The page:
As is so often the case for band members who have parted ways, as one releases an album, so the other seems to do likewise. In this case the coincidence goes a little further, the band's original frontman, Udo Dirkschneider having just released 'Live - Back To The Roots', a live release showcasing twenty five Accept tracks sung by the long departed original voice of the band. For the first time Wolf isn't quite so keen to take up the subject... "We do not talk about other artists," he says firmly. "The only thing we care is about our performance, our releases and our fans. There is always someone who is releasing whatever, whenever.... you can't avoid this. As I've mentioned so many times, we are where we want to be musically and performance wise and that is all we could hope for and all we can achieve. We are enjoying the best phase ever in the band and seem to be doing better with every album that we release, which has been our goal from 2010 onwards."

As if the opportunity to experience the live prowess of Accept in the comfort of your own home wasn't enough, the band will also be hitting the road in Europe with Sabaton and Twilight Force from January 6th, with dates in the UK around the middle of that month. It must be something the band are looking forward to? "Very much," the guitarists states, much more enthusiastic about this topic for discussion. "First of all we wanted to do our part to support a band which is a poster child of how to conduct business. Sabaton have an amazing organisation and of course, they have, like we all have, fans who love them and others who don't, which is very normal. But what is not normal is the way they conduct their business, their involvement in their career is exemplary. We just want to shine a little light on that fact. Secondly, we have not been on tour for a while, which is very un-cool for us. We cannot wait to get back on the road. The Sabaton tour gives us a great platform where everything is already there. We just want to rock, 60 minutes rocking our socks off... then, getting ready for an album release in 2017, followed by touring ... extended touring! We do the Sabaton tour for fun... and we expect a lot of fun! After that, our machine is still oiled and ready for the next level of the Accept craze!" So does that mean the next studio album is imminent? As Fireworks ends its time with Wolf Hoffmann, for the first time the Accept legend is ever so slightly coy in his answer... "This is the best kept secret! In due time we will make an announcement, but we need all our fans to cross their fingers, because 'Blind Rage' is a tough act to follow."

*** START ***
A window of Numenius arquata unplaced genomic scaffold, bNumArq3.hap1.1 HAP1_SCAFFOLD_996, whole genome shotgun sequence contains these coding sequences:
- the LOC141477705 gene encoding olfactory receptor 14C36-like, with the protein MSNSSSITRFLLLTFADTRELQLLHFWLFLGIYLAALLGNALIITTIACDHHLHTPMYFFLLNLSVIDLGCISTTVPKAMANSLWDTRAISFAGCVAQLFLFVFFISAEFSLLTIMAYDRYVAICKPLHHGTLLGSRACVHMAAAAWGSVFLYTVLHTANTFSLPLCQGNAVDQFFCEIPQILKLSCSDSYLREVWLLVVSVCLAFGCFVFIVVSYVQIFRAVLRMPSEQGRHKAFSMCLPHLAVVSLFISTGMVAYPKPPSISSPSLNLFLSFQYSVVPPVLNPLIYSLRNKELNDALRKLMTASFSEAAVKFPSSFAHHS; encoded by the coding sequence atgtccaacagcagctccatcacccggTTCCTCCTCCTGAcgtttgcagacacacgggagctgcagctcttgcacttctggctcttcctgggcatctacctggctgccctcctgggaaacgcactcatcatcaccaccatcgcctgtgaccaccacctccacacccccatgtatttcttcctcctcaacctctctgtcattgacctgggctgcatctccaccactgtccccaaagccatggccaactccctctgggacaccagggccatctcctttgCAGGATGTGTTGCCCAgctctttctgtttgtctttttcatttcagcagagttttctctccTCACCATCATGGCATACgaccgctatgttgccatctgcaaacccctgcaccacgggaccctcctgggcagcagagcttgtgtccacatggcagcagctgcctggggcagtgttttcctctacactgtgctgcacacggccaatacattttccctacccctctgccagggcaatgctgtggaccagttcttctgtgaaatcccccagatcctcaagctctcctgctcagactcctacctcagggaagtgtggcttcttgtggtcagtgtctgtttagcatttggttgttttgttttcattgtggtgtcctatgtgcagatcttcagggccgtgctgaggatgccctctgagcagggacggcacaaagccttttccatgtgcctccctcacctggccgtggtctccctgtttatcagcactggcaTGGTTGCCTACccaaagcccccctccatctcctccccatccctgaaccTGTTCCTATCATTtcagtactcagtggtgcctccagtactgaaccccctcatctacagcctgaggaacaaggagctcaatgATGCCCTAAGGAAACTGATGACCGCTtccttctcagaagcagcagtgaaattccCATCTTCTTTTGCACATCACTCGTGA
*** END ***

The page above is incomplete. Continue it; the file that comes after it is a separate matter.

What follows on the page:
Accept's brand new DVD/live album 'Restless And Live' will be released on 13th January via Nuclear Blast.
They will be touring the UK and Ireland in January 2017.
They are currently working on new material.